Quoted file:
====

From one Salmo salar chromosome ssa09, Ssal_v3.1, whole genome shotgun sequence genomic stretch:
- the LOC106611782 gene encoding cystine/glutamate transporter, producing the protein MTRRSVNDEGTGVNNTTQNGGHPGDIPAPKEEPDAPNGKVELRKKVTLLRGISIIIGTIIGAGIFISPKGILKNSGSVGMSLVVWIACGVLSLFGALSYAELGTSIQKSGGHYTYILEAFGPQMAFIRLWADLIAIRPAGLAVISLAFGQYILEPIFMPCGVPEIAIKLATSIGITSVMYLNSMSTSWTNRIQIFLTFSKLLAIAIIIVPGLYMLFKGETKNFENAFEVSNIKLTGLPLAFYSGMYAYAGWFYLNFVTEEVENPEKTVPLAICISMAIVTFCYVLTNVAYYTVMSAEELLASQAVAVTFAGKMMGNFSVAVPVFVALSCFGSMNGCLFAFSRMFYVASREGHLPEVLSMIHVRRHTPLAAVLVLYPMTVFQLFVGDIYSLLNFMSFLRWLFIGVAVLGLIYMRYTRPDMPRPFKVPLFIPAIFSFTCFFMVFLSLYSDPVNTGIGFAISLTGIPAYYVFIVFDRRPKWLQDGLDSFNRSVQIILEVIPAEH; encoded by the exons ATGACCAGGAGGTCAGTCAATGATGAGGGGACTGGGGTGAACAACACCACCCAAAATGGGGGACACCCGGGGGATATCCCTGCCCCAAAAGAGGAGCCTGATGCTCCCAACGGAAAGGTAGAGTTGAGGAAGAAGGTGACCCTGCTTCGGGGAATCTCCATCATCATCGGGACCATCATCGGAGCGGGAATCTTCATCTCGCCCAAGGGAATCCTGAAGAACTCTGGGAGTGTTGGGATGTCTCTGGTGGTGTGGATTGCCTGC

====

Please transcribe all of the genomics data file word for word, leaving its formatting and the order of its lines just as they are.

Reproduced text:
From one Salmo salar chromosome ssa09, Ssal_v3.1, whole genome shotgun sequence genomic stretch:
- the LOC106611782 gene encoding cystine/glutamate transporter, producing the protein MTRRSVNDEGTGVNNTTQNGGHPGDIPAPKEEPDAPNGKVELRKKVTLLRGISIIIGTIIGAGIFISPKGILKNSGSVGMSLVVWIACGVLSLFGALSYAELGTSIQKSGGHYTYILEAFGPQMAFIRLWADLIAIRPAGLAVISLAFGQYILEPIFMPCGVPEIAIKLATSIGITSVMYLNSMSTSWTNRIQIFLTFSKLLAIAIIIVPGLYMLFKGETKNFENAFEVSNIKLTGLPLAFYSGMYAYAGWFYLNFVTEEVENPEKTVPLAICISMAIVTFCYVLTNVAYYTVMSAEELLASQAVAVTFAGKMMGNFSVAVPVFVALSCFGSMNGCLFAFSRMFYVASREGHLPEVLSMIHVRRHTPLAAVLVLYPMTVFQLFVGDIYSLLNFMSFLRWLFIGVAVLGLIYMRYTRPDMPRPFKVPLFIPAIFSFTCFFMVFLSLYSDPVNTGIGFAISLTGIPAYYVFIVFDRRPKWLQDGLDSFNRSVQIILEVIPAEH; encoded by the exons ATGACCAGGAGGTCAGTCAATGATGAGGGGACTGGGGTGAACAACACCACCCAAAATGGGGGACACCCGGGGGATATCCCTGCCCCAAAAGAGGAGCCTGATGCTCCCAACGGAAAGGTAGAGTTGAGGAAGAAGGTGACCCTGCTTCGGGGAATCTCCATCATCATCGGGACCATCATCGGAGCGGGAATCTTCATCTCGCCCAAGGGAATCCTGAAGAACTCTGGGAGTGTTGGGATGTCTCTGGTGGTGTGGATTGCCTGC